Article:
The first game of the 2018 NFL season, at least initially, looked like a nightmare for the New York Jets. Huddled in front of televisions across the metropolitan area, Jets fans tuned in with anticipation to see 21-year-old rookie Sam Darnold become the youngest quarterback to ever start an NFL game. But 12 seconds into the Sept. 10 game, on his first NFL pass, Darnold threw an interception that was returned for a Detroit Lions touchdown. The dream seemed over. As the game progressed, though, Darnold proved unflappable, and by night’s end, his pick-six was an afterthought.
The Jets routed the Lions 48-17, with Darnold racking up 198 yards and two touchdowns after the ugly start. Darnold’s recovery was part of a dramatic transformation that’s taking hold of the league. This movement isn’t unique to specific skill sets or hybrid positions. No, the current quarterback revolution is all about birth certificates, particularly those with DOBs creeping up on the 21st century. Across the NFL, young quarterbacks are leading playoff contenders — a stark contrast from the days when inexperienced passers mostly took the field only out of necessity.
I think we’re seeing a rebirth of the quarterback position.
Boomer Esiason, former Jets quarterback
Patrick Mahomes, the starting quarterback for the Kansas City Chiefs this year, is 23 (the man he replaced, Alex Smith, is 34). Deshaun Watson of the Houston Texans is also 23. Jared Goff of the Los Angeles Rams will soon turn 24, the same age as Mitch Trubisky of the Chicago Bears. None of them have had more than two seasons in the NFL. But these young quarterbacks are learning on the fly and are already the go-to passers for their coaches. In 1998, the average age of starting QBs in the NFL was 30.1. In 2008, it was 29.1. This year, at the moment, it’s 27.8.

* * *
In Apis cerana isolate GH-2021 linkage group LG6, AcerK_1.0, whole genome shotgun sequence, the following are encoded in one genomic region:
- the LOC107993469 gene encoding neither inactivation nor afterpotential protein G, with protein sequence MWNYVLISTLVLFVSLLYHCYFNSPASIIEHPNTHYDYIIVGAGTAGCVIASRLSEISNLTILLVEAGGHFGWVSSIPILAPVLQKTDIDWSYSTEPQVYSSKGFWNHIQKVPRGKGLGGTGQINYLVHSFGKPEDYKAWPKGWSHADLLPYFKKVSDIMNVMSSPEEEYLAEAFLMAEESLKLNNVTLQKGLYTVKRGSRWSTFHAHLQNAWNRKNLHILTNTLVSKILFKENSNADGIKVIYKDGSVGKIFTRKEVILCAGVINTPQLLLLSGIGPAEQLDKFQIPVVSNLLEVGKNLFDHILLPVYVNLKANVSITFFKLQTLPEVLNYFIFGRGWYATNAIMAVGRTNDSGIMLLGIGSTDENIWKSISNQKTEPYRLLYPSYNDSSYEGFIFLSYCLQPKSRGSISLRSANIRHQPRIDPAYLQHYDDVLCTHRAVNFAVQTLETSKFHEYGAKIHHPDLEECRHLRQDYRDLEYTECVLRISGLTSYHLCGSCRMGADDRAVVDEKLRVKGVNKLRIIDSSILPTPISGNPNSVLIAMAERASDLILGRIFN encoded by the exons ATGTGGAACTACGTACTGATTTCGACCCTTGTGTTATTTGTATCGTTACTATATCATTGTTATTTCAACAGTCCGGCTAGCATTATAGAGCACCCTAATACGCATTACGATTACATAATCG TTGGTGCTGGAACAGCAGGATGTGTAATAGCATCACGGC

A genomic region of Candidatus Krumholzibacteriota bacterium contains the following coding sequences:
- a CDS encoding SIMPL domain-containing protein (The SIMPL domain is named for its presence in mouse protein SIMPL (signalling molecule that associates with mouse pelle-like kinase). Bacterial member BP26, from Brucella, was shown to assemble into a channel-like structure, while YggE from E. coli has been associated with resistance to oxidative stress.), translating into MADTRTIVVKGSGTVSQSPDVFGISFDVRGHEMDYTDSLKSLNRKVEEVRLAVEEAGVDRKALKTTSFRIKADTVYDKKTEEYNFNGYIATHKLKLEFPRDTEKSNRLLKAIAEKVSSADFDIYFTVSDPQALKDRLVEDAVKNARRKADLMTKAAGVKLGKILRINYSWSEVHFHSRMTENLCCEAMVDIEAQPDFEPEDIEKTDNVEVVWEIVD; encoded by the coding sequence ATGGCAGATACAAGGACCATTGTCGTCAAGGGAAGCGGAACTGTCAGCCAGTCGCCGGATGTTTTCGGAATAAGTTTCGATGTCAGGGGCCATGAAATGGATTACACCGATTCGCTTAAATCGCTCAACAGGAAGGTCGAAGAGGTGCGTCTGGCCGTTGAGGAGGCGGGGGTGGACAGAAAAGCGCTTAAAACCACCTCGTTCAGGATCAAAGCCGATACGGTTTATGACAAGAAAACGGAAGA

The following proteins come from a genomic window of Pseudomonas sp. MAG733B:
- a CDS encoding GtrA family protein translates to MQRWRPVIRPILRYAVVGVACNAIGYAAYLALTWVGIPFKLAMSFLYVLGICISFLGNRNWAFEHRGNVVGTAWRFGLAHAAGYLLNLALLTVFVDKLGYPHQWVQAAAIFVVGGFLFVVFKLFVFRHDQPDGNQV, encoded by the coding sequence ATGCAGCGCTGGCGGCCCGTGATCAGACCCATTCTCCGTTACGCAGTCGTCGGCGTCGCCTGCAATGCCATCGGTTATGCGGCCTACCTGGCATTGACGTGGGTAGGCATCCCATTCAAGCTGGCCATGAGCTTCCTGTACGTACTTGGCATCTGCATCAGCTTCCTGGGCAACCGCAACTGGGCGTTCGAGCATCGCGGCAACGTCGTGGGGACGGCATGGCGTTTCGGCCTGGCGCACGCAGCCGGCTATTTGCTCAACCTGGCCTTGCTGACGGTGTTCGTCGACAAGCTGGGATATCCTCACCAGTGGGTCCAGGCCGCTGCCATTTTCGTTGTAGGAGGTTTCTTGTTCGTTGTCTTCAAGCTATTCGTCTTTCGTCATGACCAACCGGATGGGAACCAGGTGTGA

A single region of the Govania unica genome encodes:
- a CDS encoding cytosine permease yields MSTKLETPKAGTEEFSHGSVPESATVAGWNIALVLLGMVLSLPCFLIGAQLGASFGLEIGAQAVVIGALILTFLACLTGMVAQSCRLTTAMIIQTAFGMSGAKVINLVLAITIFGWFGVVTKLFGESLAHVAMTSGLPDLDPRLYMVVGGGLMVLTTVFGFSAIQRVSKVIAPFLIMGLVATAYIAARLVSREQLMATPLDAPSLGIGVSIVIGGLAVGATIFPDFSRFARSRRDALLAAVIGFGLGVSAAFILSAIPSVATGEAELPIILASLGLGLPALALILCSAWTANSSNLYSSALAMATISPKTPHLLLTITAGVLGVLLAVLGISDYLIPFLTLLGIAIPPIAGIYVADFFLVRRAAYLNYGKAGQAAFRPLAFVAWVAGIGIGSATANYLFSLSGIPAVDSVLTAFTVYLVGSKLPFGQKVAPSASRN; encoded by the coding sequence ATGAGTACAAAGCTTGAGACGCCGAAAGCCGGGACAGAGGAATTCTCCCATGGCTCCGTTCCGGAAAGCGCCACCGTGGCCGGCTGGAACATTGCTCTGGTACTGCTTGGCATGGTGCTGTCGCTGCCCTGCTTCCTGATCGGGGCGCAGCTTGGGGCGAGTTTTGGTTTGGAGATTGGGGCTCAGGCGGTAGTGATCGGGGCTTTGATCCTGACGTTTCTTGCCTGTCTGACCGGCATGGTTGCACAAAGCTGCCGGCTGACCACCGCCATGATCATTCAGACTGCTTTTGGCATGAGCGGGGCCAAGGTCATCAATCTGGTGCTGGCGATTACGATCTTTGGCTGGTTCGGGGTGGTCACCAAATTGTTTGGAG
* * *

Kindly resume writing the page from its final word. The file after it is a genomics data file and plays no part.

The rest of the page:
In 2008, only five NFL teams had starting quarterbacks with three or fewer years of experience in the league. This year, 12 of the league’s 32 quarterbacks have played three seasons or fewer. A decade ago, nine of the league’s starting quarterbacks were 25 or under. In 2018, it’s 14. The reasons are many, but one thing’s for sure: Starting in the NFL has never been easier.
“There’s an influx of dynamic young talent at the position,” says Boomer Esiason, the former Jets quarterback turned radio host and CBS analyst. “I think we’re seeing a rebirth of the quarterback position.”
Traditionally, most highly drafted quarterbacks had to wait their turn. But teams are embracing offensive innovation and are more readily trusting of young quarterbacks: It’s safer than before and makes financial sense.
The NFL’s emphasis on player safety now allows rookie passers to dodge some of football’s most painful lessons. According to former NFL receiver–turned–CBS analyst Nate Burelson, young quarterbacks used to serve as target practice for the defense. “They were getting blindsided a handful of times per game, at least,” he says. But today, violent hits on a quarterback almost always result in a penalty. Hits that once served as growing pains, or spirit-breakers, for meek young quarterbacks navigating choppy waters, have become few and far between. “If you’re an athletic QB with a decent offensive line and decent football IQ,” says Burelson, “you can go your whole rookie year without getting beat up.”